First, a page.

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Power Authority of New York v. Federal Power Commission
United States Court of Appeals for the District of Columbia Circuit
247 F.2d 538 (1957)
In 1950 Canada and the United States signed a treaty that split the parties’ rights to water in the Niagara River. When signing the treaty, the United States attached the Senate’s reservation that restricted use of the United States’ portion of the water without express authorization by Congress. The president did not wait for Canada’s approval of this reservation before he signed the treaty. Likewise, Canada had already signed the treaty by the time the reservation was submitted, and Canada did not resubmit the treaty to Canada’s Parliament before agreeing to the reservation. Canada’s approval of the reservation indicated that Canada was accepting the requirements because they related only to United States domestic issues and did not affect Canada’s rights or obligations under the treaty. The Power Authority of New York (the Power Authority) (plaintiff) subsequently applied for a license from the Federal Power Commission (FPC) (defendant) to use the Niagara water. The FPC denied the Power Authority’s application, stating that only Congress had the ability to authorize use of the Niagara water. The Power Authority sued the FPC to set aside the FPC’s order.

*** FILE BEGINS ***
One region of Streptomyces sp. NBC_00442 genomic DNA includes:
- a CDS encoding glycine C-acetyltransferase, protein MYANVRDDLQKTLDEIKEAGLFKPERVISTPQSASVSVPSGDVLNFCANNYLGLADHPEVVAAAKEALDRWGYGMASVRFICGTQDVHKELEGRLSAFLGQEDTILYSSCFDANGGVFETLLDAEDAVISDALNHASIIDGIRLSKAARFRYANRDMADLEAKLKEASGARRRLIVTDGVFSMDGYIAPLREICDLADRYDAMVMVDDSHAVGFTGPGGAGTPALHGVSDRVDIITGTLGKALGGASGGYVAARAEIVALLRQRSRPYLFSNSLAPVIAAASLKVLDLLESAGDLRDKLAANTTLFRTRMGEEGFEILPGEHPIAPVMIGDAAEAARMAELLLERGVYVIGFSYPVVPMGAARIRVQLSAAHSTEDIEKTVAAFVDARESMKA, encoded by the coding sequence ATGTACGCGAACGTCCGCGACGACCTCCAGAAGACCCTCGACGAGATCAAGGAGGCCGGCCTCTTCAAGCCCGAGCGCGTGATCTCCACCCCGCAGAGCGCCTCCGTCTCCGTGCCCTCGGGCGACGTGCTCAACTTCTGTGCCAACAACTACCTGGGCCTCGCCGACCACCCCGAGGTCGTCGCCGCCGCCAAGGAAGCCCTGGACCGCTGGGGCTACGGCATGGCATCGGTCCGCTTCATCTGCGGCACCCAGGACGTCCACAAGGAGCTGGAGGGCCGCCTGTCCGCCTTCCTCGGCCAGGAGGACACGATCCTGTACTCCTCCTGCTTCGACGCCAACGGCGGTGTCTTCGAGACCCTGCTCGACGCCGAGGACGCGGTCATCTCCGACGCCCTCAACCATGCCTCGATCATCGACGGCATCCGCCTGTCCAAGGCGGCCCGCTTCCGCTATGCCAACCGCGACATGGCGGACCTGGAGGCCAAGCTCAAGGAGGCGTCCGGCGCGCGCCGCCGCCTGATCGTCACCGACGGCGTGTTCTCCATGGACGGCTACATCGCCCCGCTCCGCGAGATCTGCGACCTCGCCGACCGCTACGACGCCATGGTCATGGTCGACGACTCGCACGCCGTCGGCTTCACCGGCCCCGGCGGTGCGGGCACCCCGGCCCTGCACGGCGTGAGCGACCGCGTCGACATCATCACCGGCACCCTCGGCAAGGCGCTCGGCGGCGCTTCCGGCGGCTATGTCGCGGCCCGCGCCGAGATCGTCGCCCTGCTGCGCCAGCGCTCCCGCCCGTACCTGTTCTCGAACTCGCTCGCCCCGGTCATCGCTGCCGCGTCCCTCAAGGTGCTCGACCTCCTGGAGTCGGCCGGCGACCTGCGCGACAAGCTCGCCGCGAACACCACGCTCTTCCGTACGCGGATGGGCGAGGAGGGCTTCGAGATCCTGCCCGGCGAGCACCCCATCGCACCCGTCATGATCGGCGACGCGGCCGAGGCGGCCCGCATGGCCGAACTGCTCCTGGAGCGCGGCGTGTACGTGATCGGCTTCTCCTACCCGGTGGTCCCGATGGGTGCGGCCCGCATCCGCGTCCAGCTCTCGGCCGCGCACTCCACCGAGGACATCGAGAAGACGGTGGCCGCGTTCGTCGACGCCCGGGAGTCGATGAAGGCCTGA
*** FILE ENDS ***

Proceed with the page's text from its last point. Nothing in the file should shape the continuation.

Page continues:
Rule of Law
Holding and Reasoning (Bazelon, J.)
Dissent (Bastian, J.)
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